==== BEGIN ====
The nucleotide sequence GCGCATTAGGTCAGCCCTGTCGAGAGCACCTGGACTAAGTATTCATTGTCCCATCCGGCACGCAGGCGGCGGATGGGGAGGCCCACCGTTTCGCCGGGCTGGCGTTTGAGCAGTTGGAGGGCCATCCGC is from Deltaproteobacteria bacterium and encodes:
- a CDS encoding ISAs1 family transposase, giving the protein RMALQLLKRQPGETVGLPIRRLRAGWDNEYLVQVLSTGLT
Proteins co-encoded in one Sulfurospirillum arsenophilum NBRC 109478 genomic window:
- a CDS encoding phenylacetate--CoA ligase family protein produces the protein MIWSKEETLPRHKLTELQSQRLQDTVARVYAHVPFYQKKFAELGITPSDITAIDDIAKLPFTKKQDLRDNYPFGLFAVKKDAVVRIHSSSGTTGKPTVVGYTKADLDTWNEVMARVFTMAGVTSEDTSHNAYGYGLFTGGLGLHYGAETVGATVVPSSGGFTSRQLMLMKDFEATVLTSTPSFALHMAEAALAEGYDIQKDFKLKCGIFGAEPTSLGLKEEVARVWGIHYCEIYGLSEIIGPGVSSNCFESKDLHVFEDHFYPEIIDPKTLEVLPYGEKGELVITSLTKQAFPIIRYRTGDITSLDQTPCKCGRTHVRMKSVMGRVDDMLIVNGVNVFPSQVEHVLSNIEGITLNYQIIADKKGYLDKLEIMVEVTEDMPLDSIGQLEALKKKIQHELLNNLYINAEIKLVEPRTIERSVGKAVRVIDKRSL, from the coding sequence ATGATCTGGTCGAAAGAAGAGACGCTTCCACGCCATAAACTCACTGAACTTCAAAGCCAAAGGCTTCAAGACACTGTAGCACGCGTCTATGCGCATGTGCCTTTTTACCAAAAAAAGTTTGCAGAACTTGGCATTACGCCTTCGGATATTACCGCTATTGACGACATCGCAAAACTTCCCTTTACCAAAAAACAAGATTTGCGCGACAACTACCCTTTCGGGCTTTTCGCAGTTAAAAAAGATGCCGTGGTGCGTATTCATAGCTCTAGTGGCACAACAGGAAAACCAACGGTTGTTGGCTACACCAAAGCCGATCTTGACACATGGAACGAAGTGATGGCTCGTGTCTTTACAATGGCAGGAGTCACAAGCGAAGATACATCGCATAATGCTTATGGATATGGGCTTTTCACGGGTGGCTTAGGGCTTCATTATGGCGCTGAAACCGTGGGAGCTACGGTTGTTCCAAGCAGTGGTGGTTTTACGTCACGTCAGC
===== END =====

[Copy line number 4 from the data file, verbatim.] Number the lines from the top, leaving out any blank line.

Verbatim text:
- a CDS encoding phenylacetate--CoA ligase family protein produces the protein MIWSKEETLPRHKLTELQSQRLQDTVARVYAHVPFYQKKFAELGITPSDITAIDDIAKLPFTKKQDLRDNYPFGLFAVKKDAVVRIHSSSGTTGKPTVVGYTKADLDTWNEVMARVFTMAGVTSEDTSHNAYGYGLFTGGLGLHYGAETVGATVVPSSGGFTSRQLMLMKDFEATVLTSTPSFALHMAEAALAEGYDIQKDFKLKCGIFGAEPTSLGLKEEVARVWGIHYCEIYGLSEIIGPGVSSNCFESKDLHVFEDHFYPEIIDPKTLEVLPYGEKGELVITSLTKQAFPIIRYRTGDITSLDQTPCKCGRTHVRMKSVMGRVDDMLIVNGVNVFPSQVEHVLSNIEGITLNYQIIADKKGYLDKLEIMVEVTEDMPLDSIGQLEALKKKIQHELLNNLYINAEIKLVEPRTIERSVGKAVRVIDKRSL, from the coding sequence ATGATCTGGTCGAAAGAAGAGACGCTTCCACGCCATAAACTCACTGAACTTCAAAGCCAAAGGCTTCAAGACACTGTAGCACGCGTCTATGCGCATGTGCCTTTTTACCAAAAAAAGTTTGCAGAACTTGGCATTACGCCTTCGGATATTACCGCTATTGACGACATCGCAAAACTTCCCTTTACCAAAAAACAAGATTTGCGCGACAACTACCCTTTCGGGCTTTTCGCAGTTAAAAAAGATGCCGTGGTGCGTATTCATAGCTCTAGTGGCACAACAGGAAAACCAACGGTTGTTGGCTACACCAAAGCCGATCTTGACACATGGAACGAAGTGATGGCTCGTGTCTTTACAATGGCAGGAGTCACAAGCGAAGATACATCGCATAATGCTTATGGATATGGGCTTTTCACGGGTGGCTTAGGGCTTCATTATGGCGCTGAAACCGTGGGAGCTACGGTTGTTCCAAGCAGTGGTGGTTTTACGTCACGTCAGC